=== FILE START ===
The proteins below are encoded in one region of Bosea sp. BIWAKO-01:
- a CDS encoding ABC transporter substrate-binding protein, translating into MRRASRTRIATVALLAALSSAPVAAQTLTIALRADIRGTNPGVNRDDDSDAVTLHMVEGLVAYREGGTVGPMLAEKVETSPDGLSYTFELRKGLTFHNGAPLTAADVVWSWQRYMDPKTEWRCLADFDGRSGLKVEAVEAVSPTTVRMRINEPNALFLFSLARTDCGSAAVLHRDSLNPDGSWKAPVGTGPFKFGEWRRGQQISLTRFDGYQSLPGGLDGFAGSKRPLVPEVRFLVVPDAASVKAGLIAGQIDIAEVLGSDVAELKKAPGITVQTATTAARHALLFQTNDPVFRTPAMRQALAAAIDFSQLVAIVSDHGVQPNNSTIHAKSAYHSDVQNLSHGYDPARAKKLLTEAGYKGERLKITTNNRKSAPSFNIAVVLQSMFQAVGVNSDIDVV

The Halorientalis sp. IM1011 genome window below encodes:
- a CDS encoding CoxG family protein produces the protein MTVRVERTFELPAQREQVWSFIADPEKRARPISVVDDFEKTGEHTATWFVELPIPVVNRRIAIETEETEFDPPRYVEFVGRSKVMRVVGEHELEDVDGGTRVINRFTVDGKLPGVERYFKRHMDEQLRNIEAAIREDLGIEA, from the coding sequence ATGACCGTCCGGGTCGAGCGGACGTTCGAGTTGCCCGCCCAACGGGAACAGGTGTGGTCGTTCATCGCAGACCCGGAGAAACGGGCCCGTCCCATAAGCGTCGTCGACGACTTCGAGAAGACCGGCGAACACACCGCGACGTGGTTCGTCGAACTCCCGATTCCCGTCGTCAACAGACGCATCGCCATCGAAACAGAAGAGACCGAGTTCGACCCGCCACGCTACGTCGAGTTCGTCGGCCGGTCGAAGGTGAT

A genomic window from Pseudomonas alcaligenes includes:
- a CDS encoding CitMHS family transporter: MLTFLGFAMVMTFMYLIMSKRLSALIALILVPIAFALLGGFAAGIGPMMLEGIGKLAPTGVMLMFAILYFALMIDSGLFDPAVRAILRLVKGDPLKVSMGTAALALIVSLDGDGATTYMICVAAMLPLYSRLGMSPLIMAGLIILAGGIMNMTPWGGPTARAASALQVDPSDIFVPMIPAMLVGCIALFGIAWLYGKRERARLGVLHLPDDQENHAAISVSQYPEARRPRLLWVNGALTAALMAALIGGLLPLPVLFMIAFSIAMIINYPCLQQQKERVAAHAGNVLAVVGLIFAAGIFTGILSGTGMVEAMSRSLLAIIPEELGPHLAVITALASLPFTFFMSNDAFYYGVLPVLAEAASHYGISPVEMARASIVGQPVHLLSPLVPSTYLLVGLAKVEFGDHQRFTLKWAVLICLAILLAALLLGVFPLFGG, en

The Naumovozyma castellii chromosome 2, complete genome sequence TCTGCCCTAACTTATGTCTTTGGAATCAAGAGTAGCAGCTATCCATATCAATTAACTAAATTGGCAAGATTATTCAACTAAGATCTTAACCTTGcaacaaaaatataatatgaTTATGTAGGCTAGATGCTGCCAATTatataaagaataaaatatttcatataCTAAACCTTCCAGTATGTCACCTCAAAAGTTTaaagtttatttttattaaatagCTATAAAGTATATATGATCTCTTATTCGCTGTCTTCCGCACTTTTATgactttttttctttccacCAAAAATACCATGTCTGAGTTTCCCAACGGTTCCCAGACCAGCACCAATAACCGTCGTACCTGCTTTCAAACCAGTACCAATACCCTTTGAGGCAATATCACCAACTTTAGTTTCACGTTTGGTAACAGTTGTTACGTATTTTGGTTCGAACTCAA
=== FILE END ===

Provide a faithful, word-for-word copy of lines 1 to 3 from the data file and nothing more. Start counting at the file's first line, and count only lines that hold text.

The proteins below are encoded in one region of Bosea sp. BIWAKO-01:
- a CDS encoding ABC transporter substrate-binding protein, translating into MRRASRTRIATVALLAALSSAPVAAQTLTIALRADIRGTNPGVNRDDDSDAVTLHMVEGLVAYREGGTVGPMLAEKVETSPDGLSYTFELRKGLTFHNGAPLTAADVVWSWQRYMDPKTEWRCLADFDGRSGLKVEAVEAVSPTTVRMRINEPNALFLFSLARTDCGSAAVLHRDSLNPDGSWKAPVGTGPFKFGEWRRGQQISLTRFDGYQSLPGGLDGFAGSKRPLVPEVRFLVVPDAASVKAGLIAGQIDIAEVLGSDVAELKKAPGITVQTATTAARHALLFQTNDPVFRTPAMRQALAAAIDFSQLVAIVSDHGVQPNNSTIHAKSAYHSDVQNLSHGYDPARAKKLLTEAGYKGERLKITTNNRKSAPSFNIAVVLQSMFQAVGVNSDIDVV

The Halorientalis sp. IM1011 genome window below encodes: